• You have to understand that Grand Bois’ main focus is to make wonderful bikes. They only sell components to get the numbers that make it worth while to make tires, racks, stems, etc. So for them, it doesn’t make sense to make components that they don’t want to use on their bikes.

      Grand Bois offers their wonderful 32 mm-wide Cyprès in the 700C size. I understand that you and many others would like a wider 700C tire, and we’ll keep that in mind.

  12. HalB says:

    Just finished building a bike for 26″ wheels. ( ) Great that there now are 26″ 1.75″ and 1.5″ Compass tires available but I ended up using the 26″ Pasela 1.75. The Paselas, although probably heavier and come from the same mold, are smooth, comfortable and reliable. You can feel they do loose smash more rapidly when encountering an uphill but their big footprint make them surefooted when stuffed into a corner! Must try the 1.75 Compas tires to see if they are lighter and faster.

  13. Paleo Velo says:

    It is interesting to contemplate wide, supple 700C tires as “non-optimal” in a thread about 26″ tires, a size many would also consider non-optimal.

    Of course, I agree it’s ultimately a strategic and business decision, but I’ll only add that with the increase in 29er, monster-cross, and gravel-grinder bikes, there have likely never been as many new bikes on the market that could benefit from (and fit) a wide, supple 700C tire as today.

    I do hope that some day I will be able to build up a 650B rando machine to experience some of the 650B magic, but until then I’m gong to keep enjoying my mixed-surface 700C machines.

    You’re bringing some great stuff to market, Jan. Looking forward to new and future products.

    • 700C tires are optimal, for widths up to about 30-32 mm. Beyond that, the rotational inertia becomes so much that the bike no longer changes its line with ease.

      650B tires are optimal from 30-32 mm until about 40-42 mm. Larger than that, you should go even smaller in diameter, and 26″ makes sense.

      So there isn’t any 650B magic, it’s just that for a lightweight 35 to 40 mm-wide tire, this size gives you a great combination of stability and nimbleness. With a suitable front-end geometry, these bikes hold their line well on the straights and in corners, yet you can adjust your trajectory even in mid-corner.

      Mountain bikes may be different, I don’t have much experience there, but from my perspective, it seems like 26″ is a great wheel size for mountain bikes. (I know this borders on heresy these days, when everybody is pushing 29ers or twentyseven5ers…)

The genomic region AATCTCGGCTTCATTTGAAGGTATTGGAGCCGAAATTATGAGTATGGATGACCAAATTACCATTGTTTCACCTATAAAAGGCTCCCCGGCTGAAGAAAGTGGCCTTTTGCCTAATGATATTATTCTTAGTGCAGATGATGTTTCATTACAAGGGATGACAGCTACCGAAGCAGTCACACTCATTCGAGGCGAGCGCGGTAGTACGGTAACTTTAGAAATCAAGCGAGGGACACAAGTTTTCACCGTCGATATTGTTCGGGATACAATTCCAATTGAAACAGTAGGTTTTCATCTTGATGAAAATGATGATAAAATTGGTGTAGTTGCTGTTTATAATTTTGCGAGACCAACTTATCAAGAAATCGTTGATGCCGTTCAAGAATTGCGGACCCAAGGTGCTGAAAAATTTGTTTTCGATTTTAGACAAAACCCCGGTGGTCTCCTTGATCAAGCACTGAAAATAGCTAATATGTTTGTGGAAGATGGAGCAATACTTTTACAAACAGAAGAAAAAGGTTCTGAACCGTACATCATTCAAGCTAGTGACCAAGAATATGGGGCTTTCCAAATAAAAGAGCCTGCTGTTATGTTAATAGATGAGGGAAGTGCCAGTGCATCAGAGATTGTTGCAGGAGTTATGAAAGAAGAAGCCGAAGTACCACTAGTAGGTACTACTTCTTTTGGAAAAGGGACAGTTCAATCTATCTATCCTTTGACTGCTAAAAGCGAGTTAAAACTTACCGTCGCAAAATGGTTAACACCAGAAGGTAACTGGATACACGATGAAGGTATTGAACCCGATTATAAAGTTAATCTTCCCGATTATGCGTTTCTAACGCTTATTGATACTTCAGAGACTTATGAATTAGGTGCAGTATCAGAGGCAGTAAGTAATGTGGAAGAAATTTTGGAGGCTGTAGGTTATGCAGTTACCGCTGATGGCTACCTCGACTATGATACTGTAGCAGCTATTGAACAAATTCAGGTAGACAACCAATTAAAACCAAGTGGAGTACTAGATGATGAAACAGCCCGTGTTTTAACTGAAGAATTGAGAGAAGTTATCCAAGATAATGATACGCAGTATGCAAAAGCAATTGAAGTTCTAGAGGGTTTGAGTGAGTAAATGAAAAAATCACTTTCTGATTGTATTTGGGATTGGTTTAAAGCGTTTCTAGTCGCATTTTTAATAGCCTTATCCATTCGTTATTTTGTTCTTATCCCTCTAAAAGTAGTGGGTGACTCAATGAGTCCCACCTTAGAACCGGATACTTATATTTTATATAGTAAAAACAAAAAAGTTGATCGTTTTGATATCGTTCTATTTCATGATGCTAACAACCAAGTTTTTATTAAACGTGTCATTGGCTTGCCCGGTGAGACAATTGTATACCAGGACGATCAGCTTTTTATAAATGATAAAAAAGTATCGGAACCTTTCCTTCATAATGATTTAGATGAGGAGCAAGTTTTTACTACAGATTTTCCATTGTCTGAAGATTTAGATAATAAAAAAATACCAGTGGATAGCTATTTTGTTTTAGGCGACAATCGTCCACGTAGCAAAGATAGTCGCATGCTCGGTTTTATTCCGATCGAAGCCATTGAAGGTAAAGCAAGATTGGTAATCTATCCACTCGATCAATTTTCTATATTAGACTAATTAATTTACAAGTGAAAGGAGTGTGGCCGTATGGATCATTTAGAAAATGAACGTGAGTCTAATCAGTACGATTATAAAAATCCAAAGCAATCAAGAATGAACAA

• Cris says:

        In your previous article titled “Mounting Tires with Deep Wells”, a reader wrote suspecting that the 650b Hetre tire bead would sit very well on a Mavic UST (tubeless) rim. I am very curious to try your Compass tire (the 1.75″ version) tubeless for both gravel grinding and on-road running low to medium pressures: 25-30 (off-road) 40-50 psi (on-road.) The tread on this tire seems to be perfect for such purposes. I have a 26″-wheeled all-rounder bike (touring/rando) that might benefit from this setup. I read somewhere, however, that the casing on the paselas don’t well with the chemicals in a sealant like Stan’s. Would you have any reservations using the much improved casing on the Compass on a tubeless (UST) rim with sealant? Hopefully, you know someone who’s gone tubeless with the Hetres or Compass tires and could report briefly on their experience. There seems to be a complete void in 26″ slick UST tires in 1.5″-2.0″.

      • Peter Weigle has run Hetres with tubeless setups, and he doesn’t appear to have any trouble…

      • Doug Peterson says:

        I must second Paleo Velo’s suggestion for a wide, supple 700C, having several years and perhaps 20,000 miles experience with 35 & 40 mm Schwalbe Marathon Supremes. While sub-optimal in your test, I’ve not found any downside to wider tires and enjoy the superior ride and increased reliability.

        The 1.5″ Compass looks ideal for my wife’s 26″ wheeled bike which is about due for fresh tires.

  14. Patrick Moore says:

    What is the approximate overall diameter of the new 37 mm 559 Compass tire? And do you have any idea how it might compare with the 559X35mm Kojak?

    • We’ll measure it soon, and put that information on our site.

      • Patrick Moore says:

        Another question while I’m at it: you’ve used good tubulars in racing, I assume. How do the Compass tires, the 26s in particular, compare in rolling resistance to those tubulars? And it would be interesting to compare them with Kojaks in the same way — I suspect that the K’s would be slower thanks to their belt, but they do roll very nicely all the same.

      • You can’t really tell rolling resistance by feel, but we did test the Clement Criterium tubulars in our big tire test (Bicycle Quarterly Vol. 5, No. 1). They didn’t roll as fast as they felt, because they were only 21.5 mm wide. The 28-mm-wide Clement Campionato del Mundo did roll very fast, though.

  15. Bill Spencer says:

    I use the 44mm model and they are the most comfortable 26″ tires I have ever used. They completely changed the ride of my Atlantis.

  16. Paleo Velo says:

    To my knowledge, stans sealant can cause problems with the compound in some tires over time because it has ammonia. There are, however, other sealant products that do not contain ammonia.

  17. Willem says:

    I ride an old steel cyclo cross bike as my fast bike. The tyres I use are 35 mm Pasela Non Tourguard. I guess it is a matter of taste and degree, but on this bike with light rims the 35 mm Pasela does not handle slow or lumpy. Also, I use the Schwalbe xxlight tubes, and they are significantly lighter. A 35-622 Compass based on the Pasela would be great for anyone who uses this kind of bike, but also for those who have bikes with the Tektro R556 brakes.